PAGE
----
• Emma Reuvers

To sow or not to sow...

This unseasonably warm February weather entices me towards my box of seeds. I keep my seeds, in their original packets, separated into 2 separate (smallish) storage boxes. The first is a cardboard box that originally housed a chilli growing kit. Something I brought over 10 years ago when I first started dabbling in growing vegetables from seed (and chilli seeds, I quickly learnt, were not the best seed for a beginner - difficult to germinate in this cold UK climate). The second is an old tin that was once full of chocolates left for us at some holiday accommodation a few Springs ago. I keep my seeds separated into vegetables/herbs and flowers. I'm learning (slowly) that some things are easier to grow from seed than others. Books and the internet are helpful tools when trying to decide what to grow in your own garden and usually I start here for inspiration but generally find that it eventually all comes down to trial and error.


Thankfully, at the same time as I found myself drawn towards my boxes of seeds (sun beating down on the kitchen window), I also happened to read Charles Dowding's latest update from his amazingly informative no dig gardening website. Charles Dowding is a master of organic gardening and his website and Instagram pages are full of so much useful (and free) advice.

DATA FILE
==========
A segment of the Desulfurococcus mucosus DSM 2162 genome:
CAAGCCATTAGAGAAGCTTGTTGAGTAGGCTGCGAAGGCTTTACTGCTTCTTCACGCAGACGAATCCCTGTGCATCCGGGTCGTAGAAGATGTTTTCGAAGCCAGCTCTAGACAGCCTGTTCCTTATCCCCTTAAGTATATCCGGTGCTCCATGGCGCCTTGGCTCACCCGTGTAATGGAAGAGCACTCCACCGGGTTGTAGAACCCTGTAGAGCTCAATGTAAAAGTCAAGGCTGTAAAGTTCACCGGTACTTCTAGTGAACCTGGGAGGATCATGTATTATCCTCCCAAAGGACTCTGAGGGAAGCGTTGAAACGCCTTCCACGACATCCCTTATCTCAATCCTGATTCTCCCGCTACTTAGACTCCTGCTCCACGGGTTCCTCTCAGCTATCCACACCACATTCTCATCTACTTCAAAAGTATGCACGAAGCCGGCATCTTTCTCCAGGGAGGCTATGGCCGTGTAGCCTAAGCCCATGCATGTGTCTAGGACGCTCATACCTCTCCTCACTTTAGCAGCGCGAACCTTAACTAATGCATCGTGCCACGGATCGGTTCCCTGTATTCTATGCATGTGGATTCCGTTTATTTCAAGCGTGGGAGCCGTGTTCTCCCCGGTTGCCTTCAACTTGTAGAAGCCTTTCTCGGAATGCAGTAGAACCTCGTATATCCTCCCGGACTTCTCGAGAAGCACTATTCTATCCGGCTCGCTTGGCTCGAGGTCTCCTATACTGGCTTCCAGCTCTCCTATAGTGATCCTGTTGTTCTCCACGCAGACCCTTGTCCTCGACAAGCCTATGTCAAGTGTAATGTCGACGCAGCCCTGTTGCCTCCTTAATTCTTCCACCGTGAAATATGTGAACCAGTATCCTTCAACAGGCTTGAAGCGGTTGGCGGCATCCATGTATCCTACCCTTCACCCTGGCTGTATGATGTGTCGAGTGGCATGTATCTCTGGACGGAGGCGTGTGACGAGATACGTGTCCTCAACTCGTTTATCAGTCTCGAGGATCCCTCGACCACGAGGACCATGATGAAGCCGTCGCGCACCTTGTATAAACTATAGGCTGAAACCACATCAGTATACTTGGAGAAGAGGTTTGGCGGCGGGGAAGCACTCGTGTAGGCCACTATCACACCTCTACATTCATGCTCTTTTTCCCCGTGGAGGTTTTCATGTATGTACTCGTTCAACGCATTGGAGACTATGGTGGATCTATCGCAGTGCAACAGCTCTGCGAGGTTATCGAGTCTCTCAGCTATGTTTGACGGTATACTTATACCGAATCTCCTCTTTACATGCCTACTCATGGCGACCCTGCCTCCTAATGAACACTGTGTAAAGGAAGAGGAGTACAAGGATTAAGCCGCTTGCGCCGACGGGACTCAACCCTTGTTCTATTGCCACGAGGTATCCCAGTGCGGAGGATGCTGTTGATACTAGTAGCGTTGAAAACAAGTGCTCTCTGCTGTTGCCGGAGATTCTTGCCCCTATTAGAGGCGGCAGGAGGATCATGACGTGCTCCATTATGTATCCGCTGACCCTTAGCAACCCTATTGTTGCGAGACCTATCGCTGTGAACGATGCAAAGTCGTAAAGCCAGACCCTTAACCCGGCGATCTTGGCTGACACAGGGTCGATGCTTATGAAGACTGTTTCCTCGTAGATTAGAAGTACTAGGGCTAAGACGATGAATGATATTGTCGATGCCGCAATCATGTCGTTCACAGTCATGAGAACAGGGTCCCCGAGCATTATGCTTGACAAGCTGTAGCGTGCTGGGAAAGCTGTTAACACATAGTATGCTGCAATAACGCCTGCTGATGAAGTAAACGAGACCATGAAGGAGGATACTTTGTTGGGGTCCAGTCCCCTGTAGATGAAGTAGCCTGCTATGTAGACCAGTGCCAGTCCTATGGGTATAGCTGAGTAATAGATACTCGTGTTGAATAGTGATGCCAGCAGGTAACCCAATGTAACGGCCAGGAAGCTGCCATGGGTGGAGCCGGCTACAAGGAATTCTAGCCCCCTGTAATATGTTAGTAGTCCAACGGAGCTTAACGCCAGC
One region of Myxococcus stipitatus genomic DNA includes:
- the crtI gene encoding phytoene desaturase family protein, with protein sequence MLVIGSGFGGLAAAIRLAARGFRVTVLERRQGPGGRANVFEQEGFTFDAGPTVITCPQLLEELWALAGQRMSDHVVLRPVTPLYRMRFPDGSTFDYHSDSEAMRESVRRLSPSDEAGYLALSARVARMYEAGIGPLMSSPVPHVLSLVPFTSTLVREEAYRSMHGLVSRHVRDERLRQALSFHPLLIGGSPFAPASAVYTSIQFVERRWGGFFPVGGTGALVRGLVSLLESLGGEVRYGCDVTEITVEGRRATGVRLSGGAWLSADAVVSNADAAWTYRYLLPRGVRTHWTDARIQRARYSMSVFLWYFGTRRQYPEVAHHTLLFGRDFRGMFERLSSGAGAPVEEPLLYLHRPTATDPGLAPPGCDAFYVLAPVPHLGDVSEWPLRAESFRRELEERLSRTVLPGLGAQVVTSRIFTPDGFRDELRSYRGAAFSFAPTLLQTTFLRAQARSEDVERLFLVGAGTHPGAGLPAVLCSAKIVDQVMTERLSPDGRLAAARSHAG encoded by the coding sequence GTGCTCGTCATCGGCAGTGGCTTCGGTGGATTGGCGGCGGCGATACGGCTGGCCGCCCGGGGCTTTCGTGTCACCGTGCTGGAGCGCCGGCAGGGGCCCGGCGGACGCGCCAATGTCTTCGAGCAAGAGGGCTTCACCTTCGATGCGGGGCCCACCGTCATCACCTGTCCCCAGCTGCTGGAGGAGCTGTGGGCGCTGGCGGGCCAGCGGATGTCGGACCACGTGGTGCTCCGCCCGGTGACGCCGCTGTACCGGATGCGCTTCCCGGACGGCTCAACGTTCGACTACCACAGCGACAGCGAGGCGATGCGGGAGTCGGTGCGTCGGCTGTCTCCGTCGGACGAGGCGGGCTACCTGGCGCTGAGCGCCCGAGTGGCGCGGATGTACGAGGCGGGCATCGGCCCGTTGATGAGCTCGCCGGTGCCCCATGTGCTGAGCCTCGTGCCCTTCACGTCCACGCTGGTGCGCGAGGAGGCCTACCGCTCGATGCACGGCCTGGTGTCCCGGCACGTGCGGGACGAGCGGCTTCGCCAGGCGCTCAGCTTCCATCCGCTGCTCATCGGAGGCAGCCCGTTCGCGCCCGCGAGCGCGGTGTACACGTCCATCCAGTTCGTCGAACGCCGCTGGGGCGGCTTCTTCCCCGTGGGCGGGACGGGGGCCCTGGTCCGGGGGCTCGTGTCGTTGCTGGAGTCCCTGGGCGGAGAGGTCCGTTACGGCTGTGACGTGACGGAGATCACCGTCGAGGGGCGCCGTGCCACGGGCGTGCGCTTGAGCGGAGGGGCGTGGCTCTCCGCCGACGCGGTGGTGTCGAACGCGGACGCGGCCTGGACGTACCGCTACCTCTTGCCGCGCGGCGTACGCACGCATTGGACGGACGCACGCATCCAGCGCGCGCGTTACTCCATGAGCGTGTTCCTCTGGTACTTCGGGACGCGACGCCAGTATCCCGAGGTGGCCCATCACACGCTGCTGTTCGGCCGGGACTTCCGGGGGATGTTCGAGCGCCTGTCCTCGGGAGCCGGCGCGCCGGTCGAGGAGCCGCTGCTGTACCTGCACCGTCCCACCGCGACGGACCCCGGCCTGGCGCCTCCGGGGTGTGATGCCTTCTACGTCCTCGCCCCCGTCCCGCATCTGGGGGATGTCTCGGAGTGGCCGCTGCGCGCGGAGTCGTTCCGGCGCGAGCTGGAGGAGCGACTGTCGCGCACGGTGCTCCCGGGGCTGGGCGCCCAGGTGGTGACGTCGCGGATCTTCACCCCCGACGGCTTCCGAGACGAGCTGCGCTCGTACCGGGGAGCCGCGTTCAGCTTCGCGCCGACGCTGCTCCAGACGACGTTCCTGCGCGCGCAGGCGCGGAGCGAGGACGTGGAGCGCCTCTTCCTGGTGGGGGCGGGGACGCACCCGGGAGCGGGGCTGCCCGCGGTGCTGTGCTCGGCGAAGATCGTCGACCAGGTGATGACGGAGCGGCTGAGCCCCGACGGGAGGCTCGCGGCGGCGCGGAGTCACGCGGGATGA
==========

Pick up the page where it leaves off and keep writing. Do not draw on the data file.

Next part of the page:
His advice for February/early March is to make sure to follow your usual sowing times - don't get carried away with the sunny weather and make sure that anything you sow now is frost hardy and is kept undercover (an unheated greenhouse will be fine). So hold off on your tomato seeds and courgettes and stick to what you would usually plant at this time of year. Wise words and exactly what I needed to hear. He goes on to remind us that any seeds sown towards the end of March, once the chance of frost has passed, will catch up with earlier sowings with the increase in warmth and the longer daylight hours.


So I've pulled out some flower seeds that I had to hand (cosmos, rudbeckia and cupid's dart) that are suitable for February sowing and have placed these indoors in the warmth on windowsills. I'll wait until they germinate before I pot on and eventually move outside to their final planting positions once all chance of frost has passed.


Following Charles Dowding's advice I've sown in seed trays salad onions, sprouting broccoli, normal broccoli, spring cabbage, spicy greens, frisee lettuce, jack ice lettuce, parsley, spinach radish and coriander and placed them undercover in my (very small) unheated greenhouse.


And now I wait for germination and make plans for what to sow next.



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Emma Reuvers

07717 054439

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